RESEARCH REVIEW: Hamstring Injuries in Baseball
I was unsure if there was really an “epidemic” when it comes to hamstring injuries in baseball. Obviously, the REAL epidemic is with the amount of Tommy John surgeries that are being performed.
So, I did some research!
All baseball players, young and older, pitcher and position player, need healthy hamstrings to perform at high levels. Performance comes from the backside of the body.
According to this epidemiological study, incidence of hamstring strains has not been reported in the MLB.
During the 2011 season, the researchers collected the date of injury, activity at the time of the injury, and time lost from the injury.
Injury rates were calculated as injuries per athlete-exposure. These exposures could either be from practice or competitive play.
In the year 2011 in the MLB, 50 hamstring strains were reported with an injury rate of 0.7 per 1000 athlete-exposures. Within this injury rate, an average of 24 days were missed from competitive play.
What I find really alarming was that 218 hamstring strains were reported in minor league baseball.
The top activity for hamstring strain was running to first base, with almost two-thirds of the injuries occurring from this one activity alone.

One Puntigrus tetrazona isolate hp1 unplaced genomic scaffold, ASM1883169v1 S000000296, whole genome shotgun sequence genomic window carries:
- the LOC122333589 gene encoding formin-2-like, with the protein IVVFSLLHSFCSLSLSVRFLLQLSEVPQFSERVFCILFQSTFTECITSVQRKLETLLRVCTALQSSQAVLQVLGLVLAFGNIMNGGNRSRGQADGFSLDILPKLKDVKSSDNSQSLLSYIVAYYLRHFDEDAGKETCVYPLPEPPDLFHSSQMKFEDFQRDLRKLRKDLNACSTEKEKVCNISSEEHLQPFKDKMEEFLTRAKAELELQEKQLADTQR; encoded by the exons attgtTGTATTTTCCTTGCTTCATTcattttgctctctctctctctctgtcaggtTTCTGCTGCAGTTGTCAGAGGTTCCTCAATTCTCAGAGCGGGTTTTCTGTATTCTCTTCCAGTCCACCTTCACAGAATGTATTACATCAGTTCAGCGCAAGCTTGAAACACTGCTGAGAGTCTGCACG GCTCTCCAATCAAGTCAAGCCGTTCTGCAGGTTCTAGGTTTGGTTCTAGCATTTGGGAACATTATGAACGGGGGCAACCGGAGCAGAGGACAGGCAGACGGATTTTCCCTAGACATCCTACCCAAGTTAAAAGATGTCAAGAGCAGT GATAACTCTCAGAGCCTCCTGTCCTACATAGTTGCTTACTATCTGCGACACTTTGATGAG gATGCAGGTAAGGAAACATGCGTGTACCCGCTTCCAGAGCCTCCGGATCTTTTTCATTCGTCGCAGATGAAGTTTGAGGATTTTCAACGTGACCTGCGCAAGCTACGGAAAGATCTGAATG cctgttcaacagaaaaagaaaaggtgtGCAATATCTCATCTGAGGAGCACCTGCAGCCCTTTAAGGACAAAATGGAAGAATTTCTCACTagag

Another statistic that the researchers found was the 20% of the Major League players had previous hamstring strains.
From an added source (MLB.com), there were 31 DL designations from hamstring injuries. What does this tell us about training?
This is a seasonal effect. It is important to understand that competitive play happens in the Absolute Speed end of the Strength-Speed Continuum.
As we move closer to the season, it is our job as strength coaches and fitness professionals to make sure our athletes have developed the work capacity to endure the amount of sprinting they will be doing during the season.
From my previous article, I noted that if your hamstrings act as your primary hip extensor in comparison to your glutes, there is an issue.
Constant rotation to one side over, and over again, muscles surrounding the hip/pelvis will shorten up as a protective mechanism.
According to this gathered research (so far), I think they best thing to prevent hamstring injuries are as follows:
- Train the hamstrings eccentrically – meaning, getting strong in the fully lengthened position
- Train the hamstrings explosively, when appropriate – this can be utilized with some exercises in the gym, but sprinting is the most specific for this adaptation
- Train the hamstrings in all 3 planes of motion – 3 muscles, 3 jobs
- Movement, then Strength – rotational athletes will lose hip and trunk mobility on one side of the body due to the asymmetrical nature of the sport